"Coors Bandit" Trans-Am

Made By:
Malibu International
Packaging (Design):9/10
Packaging (Durability):9/10
Casting (Body):9/10
Casting (Interior):10/10
Casting (Chassis):9/10
Casting (Engine):9/10
Paint (Exterior):9/10
Paint (Interior):9/10
Paint (Trim/Graphics):9/10
Overall Panel Fit:10/10
Total Score:9.2/10

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Malibu International Coors Bandit
Malibu International Coors Bandit packaging Malibu International Coors Bandit hood detail Malibu International Coors Bandit interior Malibu International Coors Bandit engine Malibu International Coors Bandit doors and hood open Malibu International Coors Bandit rear

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The effect of Smokey and the Bandit on the pop culture landscape went far beyond what could have been imagined back in 1977. After 30 years, multiple sequels, a made-for-TV spinoff, and the retirement of Pontiac, even non-movie car fans still associate the character "Bandit" with black & gold second generation Firebirds. In 2005, customizer Jesse James had achieved fame on the Discovery Channel's Monster Garage and was asked by the Coors brewing company (makers of the contraband featured in the first film) to build a special tribute car as the grand prize in a contest they were running. The result was the "Coors Bandit," a 1980 Firebird featuring combination scissor doors, a racing interior, West Coast Chopper 3-piece wheels, and a 700 horsepower engine with ProCharger induction. The contest was promoted through a series of limited edition 6-packs and a 1/24 scale replica of the car sold exclusively at Wal*Mart.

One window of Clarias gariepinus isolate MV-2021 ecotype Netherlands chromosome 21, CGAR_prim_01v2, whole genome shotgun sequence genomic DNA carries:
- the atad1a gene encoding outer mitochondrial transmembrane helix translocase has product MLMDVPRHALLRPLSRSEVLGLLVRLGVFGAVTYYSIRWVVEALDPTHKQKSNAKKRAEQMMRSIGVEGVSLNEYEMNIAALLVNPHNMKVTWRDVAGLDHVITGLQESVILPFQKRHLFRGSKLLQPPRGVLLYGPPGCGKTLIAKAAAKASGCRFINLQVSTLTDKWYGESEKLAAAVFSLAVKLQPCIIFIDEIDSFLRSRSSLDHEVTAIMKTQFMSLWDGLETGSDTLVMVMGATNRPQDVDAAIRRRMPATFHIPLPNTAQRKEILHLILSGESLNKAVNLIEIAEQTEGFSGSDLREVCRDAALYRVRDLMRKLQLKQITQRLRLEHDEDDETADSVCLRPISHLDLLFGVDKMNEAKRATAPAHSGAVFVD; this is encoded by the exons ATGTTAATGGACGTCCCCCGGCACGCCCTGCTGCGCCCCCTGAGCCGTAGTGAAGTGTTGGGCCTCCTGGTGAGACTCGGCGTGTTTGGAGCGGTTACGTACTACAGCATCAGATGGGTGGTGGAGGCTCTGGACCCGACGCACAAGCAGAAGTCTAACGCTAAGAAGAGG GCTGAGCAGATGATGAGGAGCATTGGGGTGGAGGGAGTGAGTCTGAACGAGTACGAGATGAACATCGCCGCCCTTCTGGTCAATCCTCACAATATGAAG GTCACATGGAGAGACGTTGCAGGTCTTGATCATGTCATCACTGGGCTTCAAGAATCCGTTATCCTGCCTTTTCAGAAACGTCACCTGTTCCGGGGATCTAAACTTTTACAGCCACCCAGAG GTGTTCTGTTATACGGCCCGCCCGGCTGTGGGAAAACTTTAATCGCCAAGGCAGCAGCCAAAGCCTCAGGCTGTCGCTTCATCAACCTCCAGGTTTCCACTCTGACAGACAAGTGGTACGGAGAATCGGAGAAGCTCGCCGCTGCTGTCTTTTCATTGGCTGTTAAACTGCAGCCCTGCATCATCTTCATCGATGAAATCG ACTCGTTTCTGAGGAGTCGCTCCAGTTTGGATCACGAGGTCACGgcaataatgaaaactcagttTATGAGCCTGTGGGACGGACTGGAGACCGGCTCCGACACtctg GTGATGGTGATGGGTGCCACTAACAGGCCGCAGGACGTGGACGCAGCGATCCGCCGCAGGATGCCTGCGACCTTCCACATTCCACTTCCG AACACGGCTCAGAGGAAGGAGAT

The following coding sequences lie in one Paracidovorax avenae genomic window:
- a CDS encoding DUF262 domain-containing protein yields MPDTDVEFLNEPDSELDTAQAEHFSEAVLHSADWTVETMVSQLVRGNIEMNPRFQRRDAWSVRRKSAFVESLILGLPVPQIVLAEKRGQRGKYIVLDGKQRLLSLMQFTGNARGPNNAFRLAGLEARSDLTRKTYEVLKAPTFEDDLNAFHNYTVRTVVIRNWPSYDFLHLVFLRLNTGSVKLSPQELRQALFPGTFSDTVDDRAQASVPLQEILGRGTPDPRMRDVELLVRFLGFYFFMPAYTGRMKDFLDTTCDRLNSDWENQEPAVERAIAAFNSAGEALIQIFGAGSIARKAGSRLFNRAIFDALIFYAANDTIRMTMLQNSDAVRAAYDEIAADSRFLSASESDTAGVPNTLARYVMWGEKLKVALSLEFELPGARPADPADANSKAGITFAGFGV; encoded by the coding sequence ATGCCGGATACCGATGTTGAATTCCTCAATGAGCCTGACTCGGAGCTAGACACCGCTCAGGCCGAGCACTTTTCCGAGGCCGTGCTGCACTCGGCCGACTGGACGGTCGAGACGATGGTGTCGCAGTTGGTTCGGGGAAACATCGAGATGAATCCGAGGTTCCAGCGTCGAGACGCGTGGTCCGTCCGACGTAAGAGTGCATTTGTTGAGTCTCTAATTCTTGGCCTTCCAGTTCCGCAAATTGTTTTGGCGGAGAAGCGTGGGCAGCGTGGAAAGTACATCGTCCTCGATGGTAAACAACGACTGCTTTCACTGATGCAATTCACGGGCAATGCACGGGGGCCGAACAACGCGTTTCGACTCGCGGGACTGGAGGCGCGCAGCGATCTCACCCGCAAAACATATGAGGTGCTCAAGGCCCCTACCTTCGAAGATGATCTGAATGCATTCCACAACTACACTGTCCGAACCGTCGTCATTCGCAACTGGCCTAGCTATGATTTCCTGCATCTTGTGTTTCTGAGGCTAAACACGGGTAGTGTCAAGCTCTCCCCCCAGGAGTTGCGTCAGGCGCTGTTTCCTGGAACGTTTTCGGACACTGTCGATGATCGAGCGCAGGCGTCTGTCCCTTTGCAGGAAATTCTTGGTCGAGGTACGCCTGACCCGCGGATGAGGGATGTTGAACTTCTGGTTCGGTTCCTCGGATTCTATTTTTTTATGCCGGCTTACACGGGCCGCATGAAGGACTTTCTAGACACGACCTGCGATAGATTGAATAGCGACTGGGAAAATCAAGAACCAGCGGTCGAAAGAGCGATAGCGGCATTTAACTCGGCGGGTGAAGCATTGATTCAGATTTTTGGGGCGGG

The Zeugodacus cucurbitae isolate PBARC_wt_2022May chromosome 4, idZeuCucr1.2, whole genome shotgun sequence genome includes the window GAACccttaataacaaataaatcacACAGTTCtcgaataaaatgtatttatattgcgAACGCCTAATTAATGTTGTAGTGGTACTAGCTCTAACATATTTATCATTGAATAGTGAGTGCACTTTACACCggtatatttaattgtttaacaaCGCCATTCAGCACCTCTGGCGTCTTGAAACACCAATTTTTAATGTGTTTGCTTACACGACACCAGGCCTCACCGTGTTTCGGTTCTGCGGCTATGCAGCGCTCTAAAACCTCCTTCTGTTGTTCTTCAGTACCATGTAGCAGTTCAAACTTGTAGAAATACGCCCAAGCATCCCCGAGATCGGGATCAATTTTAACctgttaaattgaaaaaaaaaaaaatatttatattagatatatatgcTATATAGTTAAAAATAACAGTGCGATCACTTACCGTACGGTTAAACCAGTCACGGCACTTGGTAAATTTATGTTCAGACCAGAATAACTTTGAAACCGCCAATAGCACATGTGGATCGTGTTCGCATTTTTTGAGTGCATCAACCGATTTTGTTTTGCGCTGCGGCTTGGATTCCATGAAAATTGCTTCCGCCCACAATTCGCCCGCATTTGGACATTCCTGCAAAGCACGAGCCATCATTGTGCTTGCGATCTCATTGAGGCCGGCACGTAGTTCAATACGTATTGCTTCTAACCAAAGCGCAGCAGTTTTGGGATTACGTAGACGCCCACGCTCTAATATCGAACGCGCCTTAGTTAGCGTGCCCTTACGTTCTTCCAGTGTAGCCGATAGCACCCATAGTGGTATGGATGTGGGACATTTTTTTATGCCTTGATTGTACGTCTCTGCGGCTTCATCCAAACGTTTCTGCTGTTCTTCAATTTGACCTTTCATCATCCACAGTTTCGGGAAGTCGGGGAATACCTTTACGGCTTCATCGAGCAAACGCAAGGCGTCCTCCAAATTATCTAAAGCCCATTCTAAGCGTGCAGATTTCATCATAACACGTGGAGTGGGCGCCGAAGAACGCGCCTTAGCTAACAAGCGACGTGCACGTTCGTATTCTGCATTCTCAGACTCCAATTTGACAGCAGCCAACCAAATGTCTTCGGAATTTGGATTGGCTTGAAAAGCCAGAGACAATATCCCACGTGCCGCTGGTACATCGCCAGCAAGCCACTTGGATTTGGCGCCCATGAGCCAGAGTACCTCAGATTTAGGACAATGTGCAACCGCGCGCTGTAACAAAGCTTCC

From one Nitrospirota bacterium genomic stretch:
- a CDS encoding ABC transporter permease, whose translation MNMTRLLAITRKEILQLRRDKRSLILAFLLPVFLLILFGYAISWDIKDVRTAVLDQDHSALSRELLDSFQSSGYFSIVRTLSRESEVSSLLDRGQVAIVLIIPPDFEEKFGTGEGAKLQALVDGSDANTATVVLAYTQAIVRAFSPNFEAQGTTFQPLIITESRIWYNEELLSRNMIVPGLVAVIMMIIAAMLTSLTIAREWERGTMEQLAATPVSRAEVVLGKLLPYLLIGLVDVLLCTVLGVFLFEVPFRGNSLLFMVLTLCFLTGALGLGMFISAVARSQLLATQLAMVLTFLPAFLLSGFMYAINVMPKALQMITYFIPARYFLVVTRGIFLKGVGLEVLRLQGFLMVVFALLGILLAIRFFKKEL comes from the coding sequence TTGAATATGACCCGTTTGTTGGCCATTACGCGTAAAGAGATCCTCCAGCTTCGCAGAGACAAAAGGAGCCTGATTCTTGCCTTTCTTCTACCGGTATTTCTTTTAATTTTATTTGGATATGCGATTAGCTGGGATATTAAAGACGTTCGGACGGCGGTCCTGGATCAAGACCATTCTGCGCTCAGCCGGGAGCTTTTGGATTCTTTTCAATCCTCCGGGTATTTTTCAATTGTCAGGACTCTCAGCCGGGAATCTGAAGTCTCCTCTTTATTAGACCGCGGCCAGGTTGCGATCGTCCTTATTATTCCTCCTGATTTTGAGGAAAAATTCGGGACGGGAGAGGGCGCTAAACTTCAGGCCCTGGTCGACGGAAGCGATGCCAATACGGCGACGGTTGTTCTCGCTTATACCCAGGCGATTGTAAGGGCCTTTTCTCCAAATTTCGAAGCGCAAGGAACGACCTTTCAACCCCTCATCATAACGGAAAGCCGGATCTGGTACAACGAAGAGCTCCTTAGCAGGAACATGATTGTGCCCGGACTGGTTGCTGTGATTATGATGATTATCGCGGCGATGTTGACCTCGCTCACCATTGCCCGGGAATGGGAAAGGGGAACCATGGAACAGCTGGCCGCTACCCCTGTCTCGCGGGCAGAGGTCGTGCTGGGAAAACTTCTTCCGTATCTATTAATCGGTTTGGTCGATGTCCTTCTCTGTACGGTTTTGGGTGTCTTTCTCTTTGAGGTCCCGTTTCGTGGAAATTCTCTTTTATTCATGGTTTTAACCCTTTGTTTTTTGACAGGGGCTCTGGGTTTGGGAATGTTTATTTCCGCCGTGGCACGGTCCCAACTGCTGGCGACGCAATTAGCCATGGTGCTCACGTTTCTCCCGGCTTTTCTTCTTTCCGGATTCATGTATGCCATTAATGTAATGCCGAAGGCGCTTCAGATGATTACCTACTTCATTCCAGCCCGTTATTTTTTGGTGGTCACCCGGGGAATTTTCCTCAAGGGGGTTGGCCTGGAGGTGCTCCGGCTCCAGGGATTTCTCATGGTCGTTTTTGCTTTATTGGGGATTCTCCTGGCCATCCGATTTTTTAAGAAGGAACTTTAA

This being a "1 of 1" product line, the Coors Bandit is packed in a unique window box. It has the Screaming Eagle hood art in a desaturated gold, once with the head centered on the front bottom left corner of the box, and again centered on the top right rear corner. The spread wings form a swirling flame deco that makes up the bulk of all six panels. A stylized "Coors Bandit Trans-Am" and the Malibu International logo are printed on the top and front. The front panel also has the West Coast Choppers logo just above the car's name, and the scale, item number, and "Limited Edition Adult Collectible" written in plain white text. The Malibu International logo is repeated on both end flaps. The back panel has most of the legal info, including a very prominent "not intended for sale to individuals under 21 years of age." It also has the Malibu Intl. logo and URL for West Coast Choppers. The bottom has the Malibu logo & URL, GM & Pontiac logos, bar code, and the rest of the legal info. The inside of the back panel has the name, eagle, and "Limited Edition Adult Collectible" printed on a separate sheet and glued into place. The base is a plastic tray that holds the car in place with four standard Phillips head screws. The four corners of the box have been bulked up with square tubes glued in place, which also help secure the tray. Plastic bands hold the hood, doors, and trunk closed, and the roof panels are held in place with low-tack clear stickers.